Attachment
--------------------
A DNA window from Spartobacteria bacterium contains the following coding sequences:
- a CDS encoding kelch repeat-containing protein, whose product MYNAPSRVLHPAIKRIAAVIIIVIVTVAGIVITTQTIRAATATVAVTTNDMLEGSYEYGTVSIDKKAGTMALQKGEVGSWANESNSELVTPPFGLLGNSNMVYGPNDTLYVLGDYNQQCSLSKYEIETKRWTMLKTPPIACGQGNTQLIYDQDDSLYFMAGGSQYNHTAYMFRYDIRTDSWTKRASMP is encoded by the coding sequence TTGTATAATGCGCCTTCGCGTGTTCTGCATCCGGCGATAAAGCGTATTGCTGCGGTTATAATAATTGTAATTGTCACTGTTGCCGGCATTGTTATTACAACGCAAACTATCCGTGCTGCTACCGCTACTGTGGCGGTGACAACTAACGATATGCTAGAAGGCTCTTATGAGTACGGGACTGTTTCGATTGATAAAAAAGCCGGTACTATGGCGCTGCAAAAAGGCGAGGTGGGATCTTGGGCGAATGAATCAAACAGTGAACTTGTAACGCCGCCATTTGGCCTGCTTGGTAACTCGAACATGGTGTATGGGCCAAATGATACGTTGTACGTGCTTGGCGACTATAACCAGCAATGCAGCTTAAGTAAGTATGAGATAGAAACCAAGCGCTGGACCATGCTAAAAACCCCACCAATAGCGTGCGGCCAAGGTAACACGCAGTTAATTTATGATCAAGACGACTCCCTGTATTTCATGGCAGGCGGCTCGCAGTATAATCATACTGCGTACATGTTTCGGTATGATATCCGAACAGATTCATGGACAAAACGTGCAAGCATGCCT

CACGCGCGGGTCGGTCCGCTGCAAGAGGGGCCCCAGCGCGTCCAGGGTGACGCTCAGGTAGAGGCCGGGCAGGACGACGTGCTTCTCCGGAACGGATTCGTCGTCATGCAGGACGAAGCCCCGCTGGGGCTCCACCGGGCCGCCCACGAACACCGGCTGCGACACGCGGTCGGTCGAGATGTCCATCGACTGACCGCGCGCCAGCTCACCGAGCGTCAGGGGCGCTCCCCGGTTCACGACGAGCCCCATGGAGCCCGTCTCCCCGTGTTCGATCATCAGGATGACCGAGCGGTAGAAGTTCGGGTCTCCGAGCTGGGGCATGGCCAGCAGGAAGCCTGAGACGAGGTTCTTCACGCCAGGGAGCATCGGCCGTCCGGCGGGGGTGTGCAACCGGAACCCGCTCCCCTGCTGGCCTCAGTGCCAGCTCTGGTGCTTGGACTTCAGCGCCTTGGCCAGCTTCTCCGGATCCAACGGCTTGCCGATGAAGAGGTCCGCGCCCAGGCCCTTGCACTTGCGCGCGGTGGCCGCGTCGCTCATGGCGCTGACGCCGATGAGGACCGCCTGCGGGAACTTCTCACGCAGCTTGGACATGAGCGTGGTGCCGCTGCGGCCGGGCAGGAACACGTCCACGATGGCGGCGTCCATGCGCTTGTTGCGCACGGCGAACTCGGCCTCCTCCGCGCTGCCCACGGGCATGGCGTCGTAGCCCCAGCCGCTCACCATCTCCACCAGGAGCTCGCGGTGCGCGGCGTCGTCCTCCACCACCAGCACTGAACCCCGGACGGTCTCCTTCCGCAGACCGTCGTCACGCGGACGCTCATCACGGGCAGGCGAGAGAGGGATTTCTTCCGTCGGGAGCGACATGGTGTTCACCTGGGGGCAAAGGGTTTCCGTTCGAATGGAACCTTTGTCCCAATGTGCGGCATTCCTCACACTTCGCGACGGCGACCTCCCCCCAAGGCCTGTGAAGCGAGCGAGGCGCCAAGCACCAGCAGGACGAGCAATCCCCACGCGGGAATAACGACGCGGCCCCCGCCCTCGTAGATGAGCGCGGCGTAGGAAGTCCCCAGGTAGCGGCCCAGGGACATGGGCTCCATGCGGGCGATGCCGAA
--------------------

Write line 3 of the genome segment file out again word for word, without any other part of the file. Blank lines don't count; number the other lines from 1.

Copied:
CACGCGCGGGTCGGTCCGCTGCAAGAGGGGCCCCAGCGCGTCCAGGGTGACGCTCAGGTAGAGGCCGGGCAGGACGACGTGCTTCTCCGGAACGGATTCGTCGTCATGCAGGACGAAGCCCCGCTGGGGCTCCACCGGGCCGCCCACGAACACCGGCTGCGACACGCGGTCGGTCGAGATGTCCATCGACTGACCGCGCGCCAGCTCACCGAGCGTCAGGGGCGCTCCCCGGTTCACGACGAGCCCCATGGAGCCCGTCTCCCCGTGTTCGATCATCAGGATGACCGAGCGGTAGAAGTTCGGGTCTCCGAGCTGGGGCATGGCCAGCAGGAAGCCTGAGACGAGGTTCTTCACGCCAGGGAGCATCGGCCGTCCGGCGGGGGTGTGCAACCGGAACCCGCTCCCCTGCTGGCCTCAGTGCCAGCTCTGGTGCTTGGACTTCAGCGCCTTGGCCAGCTTCTCCGGATCCAACGGCTTGCCGATGAAGAGGTCCGCGCCCAGGCCCTTGCACTTGCGCGCGGTGGCCGCGTCGCTCATGGCGCTGACGCCGATGAGGACCGCCTGCGGGAACTTCTCACGCAGCTTGGACATGAGCGTGGTGCCGCTGCGGCCGGGCAGGAACACGTCCACGATGGCGGCGTCCATGCGCTTGTTGCGCACGGCGAACTCGGCCTCCTCCGCGCTGCCCACGGGCATGGCGTCGTAGCCCCAGCCGCTCACCATCTCCACCAGGAGCTCGCGGTGCGCGGCGTCGTCCTCCACCACCAGCACTGAACCCCGGACGGTCTCCTTCCGCAGACCGTCGTCACGCGGACGCTCATCACGGGCAGGCGAGAGAGGGATTTCTTCCGTCGGGAGCGACATGGTGTTCACCTGGGGGCAAAGGGTTTCCGTTCGAATGGAACCTTTGTCCCAATGTGCGGCATTCCTCACACTTCGCGACGGCGACCTCCCCCCAAGGCCTGTGAAGCGAGCGAGGCGCCAAGCACCAGCAGGACGAGCAATCCCCACGCGGGAATAACGACGCGGCCCCCGCCCTCGTAGATGAGCGCGGCGTAGGAAGTCCCCAGGTAGCGGCCCAGGGACATGGGCTCCATGCGGGCGATGCCGAA